Rick Steves discuss drug-policy reform from a European perspective at 75th Forum

By Libby Schauer

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Steves listening hard to questions from audience members ©Libby Schauer

American guidebook author and TV travel guide Rick Steves argued that European’s pragmatic harm reduction
stance on drug use is more effective than the incarceration tactics utilized by the United States.

“We can either tolerate alternative lifestyles, or build more prisons” Steves said during his almost two-hour presentation.

Steves spoke Wednesday evening in Schofield Auditorium to an audience of about 450 people at the University of Wisconsin- Eau Claire as part of the university’s forum series. This year the university celebrates its 75th season of The Forum, created to bring brilliant minds and ideas together to create a cultural center at the university.

He credited his race and high-ranking social status as his inspiration for speaking out on such a controversial subject. Because he is white and owns his own business, he doesn’t feel the disparities from society that other groups face due to marijuana use. His travels all over Europe, including nations that have light punishment laws for marijuana use and stricter education policies have provided him with a knowledgeable and substantial platform from which he speaks. His home state of Washington now has a proven track record for the benefits of legalized recreational use of marijuana. In its first full year of sales, from July 1, 2015 to June 30, 2016, more than $250 million has been generated in excise tax to the state according to the Seattle Post-Intelligencer.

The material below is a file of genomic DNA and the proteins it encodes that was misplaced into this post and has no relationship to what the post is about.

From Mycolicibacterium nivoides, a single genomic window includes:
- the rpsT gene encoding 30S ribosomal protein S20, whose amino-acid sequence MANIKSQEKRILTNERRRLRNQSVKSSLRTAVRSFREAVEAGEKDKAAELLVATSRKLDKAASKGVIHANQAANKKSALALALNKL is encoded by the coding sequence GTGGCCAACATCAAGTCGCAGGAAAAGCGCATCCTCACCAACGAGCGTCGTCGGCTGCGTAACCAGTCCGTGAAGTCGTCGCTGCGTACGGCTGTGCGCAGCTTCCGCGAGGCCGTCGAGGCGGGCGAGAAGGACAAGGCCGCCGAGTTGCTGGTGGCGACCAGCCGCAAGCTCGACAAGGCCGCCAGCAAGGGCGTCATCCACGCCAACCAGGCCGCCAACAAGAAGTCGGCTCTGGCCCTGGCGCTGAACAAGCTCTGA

Steves said him and others like him are very concerned about public safety and the well-being of children. He gave the example that if someone were to smoke a joint in their home and then drive a car and crash, they should have the book thrown at them and be held accountable for their actions. No one is saying that marijuana should be available to individuals under 21 years of old. It requires smart labeling, packaging and advertising towards adults. Steves claimed that in states where recreational marijuana use is legal, teens have less access to the drug now that it’s off the street.

“The only dangerous thing about marijuana is having to buy it from a criminal who won’t card you and has a vested interest in selling you something harder for more money,” Steves said.

He argued that America should take a soft-drug approach to marijuana, like the country has done with alcohol and tobacco instead of spending millions of dollars every year in privatized prison systems that benefit private corporations whose main agenda is filling prisons to fill their pockets. Around 80,000 people are incarcerated every year for marijuana related charges, and 45 percent of all drug arrests are due to marijuana. To Steves, those statistics are absurd.

It is not a matter of being pro-marijuana or pro-drug, Steves said, but rather being pro-civil liberties. It’s about civil liberty for adults, fiscal responsibilities and social justice. If a person wants to smoke a joint in their own home after a long day of work, who is the government to tell them what they can and cannot do?

Steves kept the majority of his presentation informal, with casual puns and humor to keep the audience engaged. His method worked for one audience member, UW- Eau Claire Student Senate Vice President Colton Ashley. In response to Steves’ comment about the pairing of marijuana use with listening to music, Ashley asked Steves what his favorite type of music is, and Steves asked Ashley right back. Ashley was in attendance as a Student Senate representative, since the senate allocated student money to fund the Forum, but found common musical ground with Steves. Ashley said he also had a personal desire to learn more about the legalization of marijuana because of the economic and racial implications it could have.

“In 1971, 1 percent of our society was addicted to hard drugs, today one percent is addicted to hard drugs,” Steves said. “In Europe, 1percent of the population is addicted to hard drugs.”

So, Steves argues, that marijuana use is not the problem. It’s the lack of health and safety drug education, as well as the inherent racial divide that the criminalization of marijuana creates. The United States should follow suit from Europe and install a more pragmatic harm reduction method to the use of marijuana, he said.

 

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